Sunday, October 31, 2010
Roosters Texas Style Barbecue and Steakhouse
123 12th Ave North
If there is ever breaking news inside Roosters it will be well covered by the staff of the nearby Tennessean newspaper. During a recent lunch it seemed that half the building had spilled out, replete with ID badges, and settled into the wide variety of tables and mismatched chairs in the long, saloon style brick and plank floor room. The other item of note this day is the number of patrons: 30 at 11:30 a.m. And the sex of those patrons: 29 men and exactly one, very understanding woman. You gotta love barbecue.
Roosters looks like a barbecue and beer joint, from the tin pressed ceiling to the wood fireplace in the middle of the room. Rooster Beane moves around that room making sure that his joint is doing right by customers. The smiling, hustling wait staff seem well up to the task. It may be a bit confusing to explain the history of the Bean (or Beane) family and barbecue in these parts. His brother, Aubrey Bean, ran Judge Bean’s Barbecue on the same street for a few years before moving it to several more locations. Rooster Beane has been tackling smoked meats at Mickey Roos in Franklin for the last few years. We don’t have enough time or space to get into the different spelling of the last names and why Roosters doesn’t have an apostrophe in the title on the menu or the building.
Let’s get to the meat. You get a welcoming whiff of the smoke when the plate hits the table. The big feature is beef brisket and it comes served in careful slices and a well seasoned rub. The smoke is there and yet this batch is a bit overdone and dry. The good news is that the ribs are excellent: tender, with a balanced smoke and peppery rub. It would be a shame to put any sauce on these beauties. If you do indulge you’ll find a tangy mild sauce without much depth and a truly spicy hot sauce that will get your attention. It’s a Texas style joint so there is no pulled pork on the menu.
Chicken does well at Roosters and the quarter is a pretty piece of cooking, rubbed nearly black and with a good smoky flavor. The chicken wings are also well smoked and you can decide between the fryer and the grill for the finishing touch. I went with grilled, and the more delicate cooking method left the wings juicy. A little longer on that grill might have added a bit of char, which would have taken them up a notch or two. The tangy wing hot sauce will give your lips a nice burn.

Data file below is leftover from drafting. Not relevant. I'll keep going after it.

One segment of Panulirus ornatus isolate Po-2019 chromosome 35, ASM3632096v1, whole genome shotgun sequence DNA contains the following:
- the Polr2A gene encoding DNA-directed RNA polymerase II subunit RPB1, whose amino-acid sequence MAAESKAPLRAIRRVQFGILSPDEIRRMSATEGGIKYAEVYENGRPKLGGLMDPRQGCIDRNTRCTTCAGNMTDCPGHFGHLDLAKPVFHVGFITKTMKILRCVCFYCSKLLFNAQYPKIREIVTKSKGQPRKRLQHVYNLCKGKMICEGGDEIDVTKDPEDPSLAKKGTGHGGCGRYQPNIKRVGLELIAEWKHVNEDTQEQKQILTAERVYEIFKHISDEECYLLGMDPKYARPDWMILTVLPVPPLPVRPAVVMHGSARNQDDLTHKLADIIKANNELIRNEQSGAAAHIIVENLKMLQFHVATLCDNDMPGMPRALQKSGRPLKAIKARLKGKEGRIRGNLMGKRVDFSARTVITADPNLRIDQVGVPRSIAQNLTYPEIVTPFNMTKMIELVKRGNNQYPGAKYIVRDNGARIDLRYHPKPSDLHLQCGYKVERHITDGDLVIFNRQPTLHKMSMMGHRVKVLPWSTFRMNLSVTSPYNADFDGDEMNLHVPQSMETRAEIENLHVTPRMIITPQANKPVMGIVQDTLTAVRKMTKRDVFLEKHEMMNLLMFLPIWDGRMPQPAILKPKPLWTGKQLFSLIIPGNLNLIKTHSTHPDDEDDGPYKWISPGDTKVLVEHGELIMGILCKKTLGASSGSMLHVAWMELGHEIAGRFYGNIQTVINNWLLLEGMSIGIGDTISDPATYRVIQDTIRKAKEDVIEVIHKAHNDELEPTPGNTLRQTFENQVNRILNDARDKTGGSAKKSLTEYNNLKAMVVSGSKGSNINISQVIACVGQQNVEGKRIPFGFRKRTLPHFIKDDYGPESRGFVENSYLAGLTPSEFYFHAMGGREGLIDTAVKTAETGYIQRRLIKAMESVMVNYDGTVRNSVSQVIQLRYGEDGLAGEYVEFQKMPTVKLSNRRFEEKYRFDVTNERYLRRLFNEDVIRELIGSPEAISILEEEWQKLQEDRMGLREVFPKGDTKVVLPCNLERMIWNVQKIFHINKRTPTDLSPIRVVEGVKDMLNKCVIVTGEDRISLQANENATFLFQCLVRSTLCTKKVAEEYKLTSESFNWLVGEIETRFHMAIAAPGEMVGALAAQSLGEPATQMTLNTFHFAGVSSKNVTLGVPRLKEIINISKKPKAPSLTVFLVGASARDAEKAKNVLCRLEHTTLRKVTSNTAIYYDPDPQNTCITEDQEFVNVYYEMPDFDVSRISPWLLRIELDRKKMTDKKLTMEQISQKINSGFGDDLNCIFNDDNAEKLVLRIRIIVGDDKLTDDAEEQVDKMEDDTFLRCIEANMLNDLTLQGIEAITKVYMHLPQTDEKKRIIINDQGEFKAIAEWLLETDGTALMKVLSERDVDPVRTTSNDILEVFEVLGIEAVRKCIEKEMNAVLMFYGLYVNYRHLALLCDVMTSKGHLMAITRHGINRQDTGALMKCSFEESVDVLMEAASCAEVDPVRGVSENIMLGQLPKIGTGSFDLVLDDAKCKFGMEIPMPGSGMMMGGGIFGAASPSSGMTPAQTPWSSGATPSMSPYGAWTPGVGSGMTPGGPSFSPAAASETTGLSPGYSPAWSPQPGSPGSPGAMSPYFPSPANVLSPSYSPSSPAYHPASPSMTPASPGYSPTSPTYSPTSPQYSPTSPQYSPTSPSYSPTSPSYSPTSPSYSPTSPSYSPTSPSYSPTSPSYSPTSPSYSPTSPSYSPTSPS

The onion straws have much in common with heroin- simply addictive. The super-thin onion rings should be a part of any meal at Roosters. Shrimp Diablo doesn’t fare as well, primarily due to construction. The shrimp is skewered by a toothpick with a piece of bacon and a fairly hot jalapeno. Cheese smothers the creation and the overall result is a little odd- spicy and odd. The mac and cheese is also a bit of a mystery. I like a roux based mac and cheese and don’t mind if it’s light on the cheese. This version seems to be peppered macaroni with only the slightest indication of any cheese at all. Not good.
I must admit that I did not order the two most talked about menu items. I don’t like eating calf’s testicles, so I opted out of the Texas Calf Fries. They did look intriguing coming to a nearby table. I also did not partake in the Big Roost 72 ounce sirloin, which perhaps is just a meaty beacon to attract the overstuffed dude from the TV show Man vs. Food. If you eat the damn thing in an hour it’s free. If not prepare to fork over $70. They do have more manageable sizes of filet, t-bone and rib eye. Baked potatoes, quesadillas, a burger and a brisket sandwich are just a few of the other menu offerings.
It would be a shame to just eat lunch here, because the long, old fashion bar seems like a good place to hoist a few beers and have a good time. Just remember- get the onion straws and behave, the person next to you could be a desperate reporter on a deadline.
I paid $20 with tax and tip for a huge plate of food in the trio sampler. I paid $16 with tax and tip on the other visit.